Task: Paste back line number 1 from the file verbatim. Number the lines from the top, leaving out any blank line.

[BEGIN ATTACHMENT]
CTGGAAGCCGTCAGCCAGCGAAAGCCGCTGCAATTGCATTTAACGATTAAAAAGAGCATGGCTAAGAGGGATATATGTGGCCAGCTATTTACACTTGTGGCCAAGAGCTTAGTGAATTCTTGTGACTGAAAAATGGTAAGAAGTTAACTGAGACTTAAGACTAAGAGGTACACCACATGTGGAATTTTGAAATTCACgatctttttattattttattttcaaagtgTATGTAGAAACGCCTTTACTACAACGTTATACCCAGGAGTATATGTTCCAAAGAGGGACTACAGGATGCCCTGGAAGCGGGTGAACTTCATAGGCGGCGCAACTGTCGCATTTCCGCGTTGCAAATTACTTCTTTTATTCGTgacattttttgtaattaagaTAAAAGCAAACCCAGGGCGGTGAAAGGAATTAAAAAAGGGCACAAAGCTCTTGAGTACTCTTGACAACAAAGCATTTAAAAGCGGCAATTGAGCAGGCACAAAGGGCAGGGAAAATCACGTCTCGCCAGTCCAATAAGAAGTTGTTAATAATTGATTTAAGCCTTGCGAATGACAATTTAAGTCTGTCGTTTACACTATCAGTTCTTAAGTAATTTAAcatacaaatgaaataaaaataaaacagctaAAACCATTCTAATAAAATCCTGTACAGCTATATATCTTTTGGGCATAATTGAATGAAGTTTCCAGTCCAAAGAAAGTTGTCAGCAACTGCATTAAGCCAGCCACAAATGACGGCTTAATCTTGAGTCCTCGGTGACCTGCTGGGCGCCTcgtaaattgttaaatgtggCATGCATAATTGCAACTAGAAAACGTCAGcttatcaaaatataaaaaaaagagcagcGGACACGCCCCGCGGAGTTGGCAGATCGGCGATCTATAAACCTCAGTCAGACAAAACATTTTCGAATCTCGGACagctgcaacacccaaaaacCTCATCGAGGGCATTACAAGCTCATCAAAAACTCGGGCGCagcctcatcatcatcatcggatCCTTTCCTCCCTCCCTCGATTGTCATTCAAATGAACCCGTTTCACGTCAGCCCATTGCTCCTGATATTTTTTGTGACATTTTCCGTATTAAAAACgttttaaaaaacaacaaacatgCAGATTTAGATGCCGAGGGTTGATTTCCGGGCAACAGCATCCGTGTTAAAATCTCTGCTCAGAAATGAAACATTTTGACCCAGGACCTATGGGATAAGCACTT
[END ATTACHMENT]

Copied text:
CTGGAAGCCGTCAGCCAGCGAAAGCCGCTGCAATTGCATTTAACGATTAAAAAGAGCATGGCTAAGAGGGATATATGTGGCCAGCTATTTACACTTGTGGCCAAGAGCTTAGTGAATTCTTGTGACTGAAAAATGGTAAGAAGTTAACTGAGACTTAAGACTAAGAGGTACACCACATGTGGAATTTTGAAATTCACgatctttttattattttattttcaaagtgTATGTAGAAACGCCTTTACTACAACGTTATACCCAGGAGTATATGTTCCAAAGAGGGACTACAGGATGCCCTGGAAGCGGGTGAACTTCATAGGCGGCGCAACTGTCGCATTTCCGCGTTGCAAATTACTTCTTTTATTCGTgacattttttgtaattaagaTAAAAGCAAACCCAGGGCGGTGAAAGGAATTAAAAAAGGGCACAAAGCTCTTGAGTACTCTTGACAACAAAGCATTTAAAAGCGGCAATTGAGCAGGCACAAAGGGCAGGGAAAATCACGTCTCGCCAGTCCAATAAGAAGTTGTTAATAATTGATTTAAGCCTTGCGAATGACAATTTAAGTCTGTCGTTTACACTATCAGTTCTTAAGTAATTTAAcatacaaatgaaataaaaataaaacagctaAAACCATTCTAATAAAATCCTGTACAGCTATATATCTTTTGGGCATAATTGAATGAAGTTTCCAGTCCAAAGAAAGTTGTCAGCAACTGCATTAAGCCAGCCACAAATGACGGCTTAATCTTGAGTCCTCGGTGACCTGCTGGGCGCCTcgtaaattgttaaatgtggCATGCATAATTGCAACTAGAAAACGTCAGcttatcaaaatataaaaaaaagagcagcGGACACGCCCCGCGGAGTTGGCAGATCGGCGATCTATAAACCTCAGTCAGACAAAACATTTTCGAATCTCGGACagctgcaacacccaaaaacCTCATCGAGGGCATTACAAGCTCATCAAAAACTCGGGCGCagcctcatcatcatcatcggatCCTTTCCTCCCTCCCTCGATTGTCATTCAAATGAACCCGTTTCACGTCAGCCCATTGCTCCTGATATTTTTTGTGACATTTTCCGTATTAAAAACgttttaaaaaacaacaaacatgCAGATTTAGATGCCGAGGGTTGATTTCCGGGCAACAGCATCCGTGTTAAAATCTCTGCTCAGAAATGAAACATTTTGACCCAGGACCTATGGGATAAGCACTT